We are speeding towards a driverless future, with everyone from government to manufacturers trying to claim poll position in the driverless car race.
While big carmakers such as Volvo and Jaguar Land Rover have already committed to driverless car roll-outs on UK roads, other manufactures and tech companies are choosing their partners carefully, choosing who to carpool with in order to beat competitors. Uber is working with Ford, BMW has partnered with Intel and others such as Google and Apple are keeping their cards close to their chest with secret labs and projects.
UK insurance is also trying to get to grips with liability, with Allianz, Zurich and AXA among a 11-strong ABI group looking into how to insure smart cars. The UK government is also trying to keep a hand on the situation, with the Queen’s 2016 speech pointing to a Modern Transport Bill. This Bill will reportedly be discussed after a nine week nationwide consultation on driverless cars, with the consultation looking to revamp the highway code and insurance in preparation for next-gen vehicles.
So why is industry and government all jumping on the driverless bandwagon? Well, it’s all the supposed benefits that driverless will bring – the number one benefit being safety. Driverless cars will get rid of human error, decrease fatalities and save lives.
However, is driverless really as safe as it is purported to be? With all the technology underpinning driverless cars, could there be very real cyber security issues with the car of the future? Could lives still be at risk?
Looking into the uncertain future of driverless cars, CBR spoke to John Smith, solution architect at Veracode, about the very real cyber security threat targeting driverless and connected cars.
EB: Why would hackers target a driverless car? What would their ultimate aim(s) be in the attack?
JS: The short answer here is fairly simple: Money. Almost every attack that we see today has money as its root motivation. The longer answer is a little more complex as there are a number of different ways that a hacker might seek to monetise an attack on a driverless car.
As an extension of today’s most common approach of stealing corporate and personal data, connected cars will host a significant wealth of personal information that hackers will be keen to access. From the ability to track our whereabouts, to sourcing personal information from in-car infotainment applications, to being a potential access point to the car’s cloud platform, a great deal of data is at stake.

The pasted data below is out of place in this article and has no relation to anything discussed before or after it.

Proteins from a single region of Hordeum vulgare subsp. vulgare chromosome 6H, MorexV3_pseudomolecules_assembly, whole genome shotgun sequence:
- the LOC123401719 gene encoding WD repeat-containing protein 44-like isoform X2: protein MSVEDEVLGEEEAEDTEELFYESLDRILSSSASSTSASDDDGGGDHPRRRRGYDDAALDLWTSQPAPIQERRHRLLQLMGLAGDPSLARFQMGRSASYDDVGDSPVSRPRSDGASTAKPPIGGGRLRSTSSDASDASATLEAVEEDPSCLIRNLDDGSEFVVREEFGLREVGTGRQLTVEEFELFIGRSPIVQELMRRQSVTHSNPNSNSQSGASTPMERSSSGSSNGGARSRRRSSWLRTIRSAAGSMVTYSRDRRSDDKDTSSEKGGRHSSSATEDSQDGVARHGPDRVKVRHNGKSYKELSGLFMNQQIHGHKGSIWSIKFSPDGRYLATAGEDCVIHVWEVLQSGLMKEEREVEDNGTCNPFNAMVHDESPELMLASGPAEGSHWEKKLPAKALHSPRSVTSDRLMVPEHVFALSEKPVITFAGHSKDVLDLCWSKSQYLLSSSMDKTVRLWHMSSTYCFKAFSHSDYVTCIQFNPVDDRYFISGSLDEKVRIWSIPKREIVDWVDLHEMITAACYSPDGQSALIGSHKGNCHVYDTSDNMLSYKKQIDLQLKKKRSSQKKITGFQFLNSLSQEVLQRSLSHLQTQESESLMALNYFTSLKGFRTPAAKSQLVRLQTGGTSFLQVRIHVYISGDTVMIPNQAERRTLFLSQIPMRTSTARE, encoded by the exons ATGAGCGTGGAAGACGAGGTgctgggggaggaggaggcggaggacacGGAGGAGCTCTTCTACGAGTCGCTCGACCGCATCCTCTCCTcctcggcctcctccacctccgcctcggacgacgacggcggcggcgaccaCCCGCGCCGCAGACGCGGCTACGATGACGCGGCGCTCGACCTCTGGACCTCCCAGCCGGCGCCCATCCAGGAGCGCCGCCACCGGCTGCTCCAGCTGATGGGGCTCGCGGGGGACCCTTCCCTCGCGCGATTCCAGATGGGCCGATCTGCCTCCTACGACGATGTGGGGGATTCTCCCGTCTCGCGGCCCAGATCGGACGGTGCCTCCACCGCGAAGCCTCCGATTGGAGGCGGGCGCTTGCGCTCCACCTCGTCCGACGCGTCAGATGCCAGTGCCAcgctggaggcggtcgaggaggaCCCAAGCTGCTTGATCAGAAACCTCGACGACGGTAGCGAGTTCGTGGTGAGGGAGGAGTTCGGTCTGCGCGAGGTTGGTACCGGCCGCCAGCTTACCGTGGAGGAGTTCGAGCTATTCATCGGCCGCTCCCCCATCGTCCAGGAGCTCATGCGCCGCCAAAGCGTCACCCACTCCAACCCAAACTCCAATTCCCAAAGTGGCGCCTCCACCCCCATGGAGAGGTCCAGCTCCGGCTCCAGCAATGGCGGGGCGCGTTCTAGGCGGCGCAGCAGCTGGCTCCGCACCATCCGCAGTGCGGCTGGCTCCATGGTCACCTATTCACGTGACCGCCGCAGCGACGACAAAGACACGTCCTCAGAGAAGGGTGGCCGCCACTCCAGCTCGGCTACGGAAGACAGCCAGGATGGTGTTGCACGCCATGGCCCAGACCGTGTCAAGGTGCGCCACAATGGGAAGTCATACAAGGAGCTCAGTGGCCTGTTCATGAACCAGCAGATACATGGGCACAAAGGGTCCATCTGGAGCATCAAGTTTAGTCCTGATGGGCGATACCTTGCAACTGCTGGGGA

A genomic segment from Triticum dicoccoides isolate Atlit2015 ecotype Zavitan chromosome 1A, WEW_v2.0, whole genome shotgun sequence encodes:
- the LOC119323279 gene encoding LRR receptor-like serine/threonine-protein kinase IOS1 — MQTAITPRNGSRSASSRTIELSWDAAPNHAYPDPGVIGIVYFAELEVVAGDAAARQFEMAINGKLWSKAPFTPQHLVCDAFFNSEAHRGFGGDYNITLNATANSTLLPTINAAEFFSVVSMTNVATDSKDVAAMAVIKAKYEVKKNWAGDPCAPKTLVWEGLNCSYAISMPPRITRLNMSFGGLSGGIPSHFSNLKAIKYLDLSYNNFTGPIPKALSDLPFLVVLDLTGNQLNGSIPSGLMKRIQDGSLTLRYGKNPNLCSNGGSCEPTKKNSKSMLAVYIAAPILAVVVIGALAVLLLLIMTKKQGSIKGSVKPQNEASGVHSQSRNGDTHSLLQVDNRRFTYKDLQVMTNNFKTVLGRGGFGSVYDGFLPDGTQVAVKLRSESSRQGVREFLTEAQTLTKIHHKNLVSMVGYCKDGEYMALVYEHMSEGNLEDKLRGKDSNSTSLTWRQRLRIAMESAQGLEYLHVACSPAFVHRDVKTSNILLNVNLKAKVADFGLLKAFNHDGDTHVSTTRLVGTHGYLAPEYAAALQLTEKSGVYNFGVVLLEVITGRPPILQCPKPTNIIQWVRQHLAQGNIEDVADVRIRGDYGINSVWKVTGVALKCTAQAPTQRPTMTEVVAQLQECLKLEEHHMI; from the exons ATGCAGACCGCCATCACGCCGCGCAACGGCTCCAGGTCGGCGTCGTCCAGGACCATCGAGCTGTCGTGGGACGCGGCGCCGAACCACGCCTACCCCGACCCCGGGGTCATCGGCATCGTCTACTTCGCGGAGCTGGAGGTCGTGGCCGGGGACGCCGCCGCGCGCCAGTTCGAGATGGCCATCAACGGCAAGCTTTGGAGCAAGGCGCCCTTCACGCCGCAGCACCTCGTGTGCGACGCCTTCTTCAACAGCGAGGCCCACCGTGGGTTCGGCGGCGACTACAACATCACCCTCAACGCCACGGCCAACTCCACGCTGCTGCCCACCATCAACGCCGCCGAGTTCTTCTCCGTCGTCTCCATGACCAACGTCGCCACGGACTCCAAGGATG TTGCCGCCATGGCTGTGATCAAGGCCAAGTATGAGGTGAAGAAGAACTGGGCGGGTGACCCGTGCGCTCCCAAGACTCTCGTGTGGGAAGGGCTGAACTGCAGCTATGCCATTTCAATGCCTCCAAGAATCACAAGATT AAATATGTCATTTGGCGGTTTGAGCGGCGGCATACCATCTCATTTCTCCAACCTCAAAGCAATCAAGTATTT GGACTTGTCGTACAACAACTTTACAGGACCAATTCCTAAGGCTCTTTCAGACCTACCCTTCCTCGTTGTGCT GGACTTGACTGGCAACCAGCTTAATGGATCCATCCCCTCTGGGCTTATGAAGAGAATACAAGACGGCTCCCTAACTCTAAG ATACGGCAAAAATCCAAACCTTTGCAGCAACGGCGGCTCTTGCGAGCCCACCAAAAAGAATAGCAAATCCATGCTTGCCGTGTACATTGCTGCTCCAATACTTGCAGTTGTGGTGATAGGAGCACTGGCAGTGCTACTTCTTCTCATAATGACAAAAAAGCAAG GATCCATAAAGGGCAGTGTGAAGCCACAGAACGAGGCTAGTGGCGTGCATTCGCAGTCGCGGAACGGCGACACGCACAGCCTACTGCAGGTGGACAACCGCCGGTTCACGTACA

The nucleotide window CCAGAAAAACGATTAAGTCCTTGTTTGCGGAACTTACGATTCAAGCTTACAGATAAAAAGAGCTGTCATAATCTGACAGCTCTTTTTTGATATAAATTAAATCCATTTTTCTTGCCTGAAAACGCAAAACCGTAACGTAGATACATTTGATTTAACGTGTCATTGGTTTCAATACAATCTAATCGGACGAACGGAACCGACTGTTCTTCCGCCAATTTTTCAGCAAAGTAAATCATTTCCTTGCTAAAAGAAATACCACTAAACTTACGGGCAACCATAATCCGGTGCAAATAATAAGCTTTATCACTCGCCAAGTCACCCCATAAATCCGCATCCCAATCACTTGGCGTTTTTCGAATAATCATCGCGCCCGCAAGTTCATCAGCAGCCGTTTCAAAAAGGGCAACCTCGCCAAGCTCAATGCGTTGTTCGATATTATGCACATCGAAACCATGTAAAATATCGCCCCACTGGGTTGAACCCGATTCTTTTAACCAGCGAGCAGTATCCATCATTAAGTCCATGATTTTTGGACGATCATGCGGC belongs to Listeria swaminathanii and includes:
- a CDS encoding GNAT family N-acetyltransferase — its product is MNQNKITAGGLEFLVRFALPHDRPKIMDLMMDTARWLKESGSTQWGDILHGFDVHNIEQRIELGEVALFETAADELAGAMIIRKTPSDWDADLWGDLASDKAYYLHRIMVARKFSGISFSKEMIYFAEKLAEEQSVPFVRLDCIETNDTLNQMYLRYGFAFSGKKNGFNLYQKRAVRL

However, there are also concerns regarding how the vehicle itself might be manipulated by a hacker. The severity of this situation could range from a hacker disabling the car, or slowing it down, so the driver misses an important meeting or even to orchestrating an accident. These kinds of attacks would present an opportunity to blackmail the manufacturer.
EB: What sort of cyber attacks do you foresee being targeted towards driverless cars? What are the key weaknesses or vulnerabilities?
JS: The security industry has already demonstrated the range of potential attack vectors on connected and driverless cars: from hacking the locking system, to halting a Jeep driving down an American highway. The multitude of attack vectors comes from the greater number of elements in the car which are internet connected, each with its own software and connections to external data sources.
The software vulnerabilities found in vehicles’ network connections pose a significant risk to the security of driverless cars. Exploiting security flaws is becoming an increasingly popular attack vector across all connected devices – from mobile phones, to connected toys – with the number of cases rising 66 percent year on year since 2009. Unless car manufacturers work hand in hand with the security industry, software vulnerabilities will persist. Indeed, bug bounty programmes, like that of General Motors, may prove essential to this industry to help mitigate this risk.